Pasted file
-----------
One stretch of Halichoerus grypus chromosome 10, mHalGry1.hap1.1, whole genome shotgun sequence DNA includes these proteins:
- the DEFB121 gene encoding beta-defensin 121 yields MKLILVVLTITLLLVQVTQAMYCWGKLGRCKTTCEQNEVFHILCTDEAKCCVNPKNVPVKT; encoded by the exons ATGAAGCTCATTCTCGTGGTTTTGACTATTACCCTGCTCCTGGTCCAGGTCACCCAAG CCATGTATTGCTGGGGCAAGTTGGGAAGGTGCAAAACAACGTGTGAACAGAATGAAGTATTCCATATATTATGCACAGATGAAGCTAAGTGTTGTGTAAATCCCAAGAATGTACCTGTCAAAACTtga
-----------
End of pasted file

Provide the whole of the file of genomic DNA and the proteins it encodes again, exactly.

One stretch of Halichoerus grypus chromosome 10, mHalGry1.hap1.1, whole genome shotgun sequence DNA includes these proteins:
- the DEFB121 gene encoding beta-defensin 121 yields MKLILVVLTITLLLVQVTQAMYCWGKLGRCKTTCEQNEVFHILCTDEAKCCVNPKNVPVKT; encoded by the exons ATGAAGCTCATTCTCGTGGTTTTGACTATTACCCTGCTCCTGGTCCAGGTCACCCAAG CCATGTATTGCTGGGGCAAGTTGGGAAGGTGCAAAACAACGTGTGAACAGAATGAAGTATTCCATATATTATGCACAGATGAAGCTAAGTGTTGTGTAAATCCCAAGAATGTACCTGTCAAAACTtga